Let’s call a thing what it is. The denomination in which I serve (the ELCA) is one of the whitest Christian denominations in the United States.
Statistically, we’re as lacking in racial diversity as a few other denominations like the United Methodists and Episcopalians, and overall, mainline Protestant churches are much less diverse than the U.S. population.
But by any measure, we’re on the far end of the spectrum.
We could talk about why so many Lutherans look like they descended from northern Europeans, because much of it is related to migration history.
Or we could talk about geography. If you look at maps, Lutherans are especially to be found in rural areas of our country, and the ethnic diversity of rural communities (especially in the midwest) is not unlike the ethnic diversity of our denomination.
But a lot of the racial divide in our denomination has to do with straight up power and privilege and prejudice. And for this, we’re called to repentance. As a denomination we’re called to take responsibility for our complicity in institutional racism.
How can we do that? Well, it doesn’t hurt if you start with simply declaring publicly as a church that #blacklivesmatter. Take a stand. Engage in racial equity training. Develop relationships with churches across the racial divide.
But it also helps to remember that although the ELCA is predominately white, it isn’t exclusively white. And in fact some of our most creative leaders, some of the most gifted folks in our entire denomination, are black. And they’re gifted. And their story can inspire everyone considering a call to ministry. In fact, hearing their story can help all of us think differently about this church.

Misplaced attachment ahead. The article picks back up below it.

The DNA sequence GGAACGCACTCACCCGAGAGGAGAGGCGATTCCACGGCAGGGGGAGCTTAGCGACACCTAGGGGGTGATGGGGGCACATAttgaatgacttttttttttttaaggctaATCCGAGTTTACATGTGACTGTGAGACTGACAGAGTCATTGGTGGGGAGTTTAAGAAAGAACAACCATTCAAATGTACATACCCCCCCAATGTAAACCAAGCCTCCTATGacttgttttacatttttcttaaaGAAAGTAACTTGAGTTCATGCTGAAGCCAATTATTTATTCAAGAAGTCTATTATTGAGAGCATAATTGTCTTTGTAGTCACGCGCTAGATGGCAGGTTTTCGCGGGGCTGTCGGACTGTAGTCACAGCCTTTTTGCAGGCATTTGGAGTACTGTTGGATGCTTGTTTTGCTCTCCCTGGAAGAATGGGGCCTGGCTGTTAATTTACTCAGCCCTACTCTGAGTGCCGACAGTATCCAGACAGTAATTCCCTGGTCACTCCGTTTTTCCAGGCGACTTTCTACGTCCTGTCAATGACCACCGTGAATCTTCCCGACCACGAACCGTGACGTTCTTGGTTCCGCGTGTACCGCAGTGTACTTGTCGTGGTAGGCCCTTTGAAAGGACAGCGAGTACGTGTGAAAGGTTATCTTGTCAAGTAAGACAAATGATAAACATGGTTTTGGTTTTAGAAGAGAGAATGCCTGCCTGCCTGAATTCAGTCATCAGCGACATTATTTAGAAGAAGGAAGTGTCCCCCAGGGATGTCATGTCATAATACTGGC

So check out this video produced by my friends over at Ankos Films. They teamed up with co-director and producer, the Rev. Lenny Duncan, to tell the story of gifted black leaders in the Evangelical Lutheran Church in America (ELCA) –– feat. seminarians Tamika Jancewicz and Kelsey Brown.
You’re going to want to share this video with everyone you know. Send the link to those considering ministry. Watch the video in your congregation. Post it in your social media groups. Be inspired by what young, gifted black (and queer) leaders know about Jesus and the ways they share the faith so freely and powerfully.
Thanks to ANKOSfilms, committed to (a) (n)ew (k)ind (o)f (s)torytelling.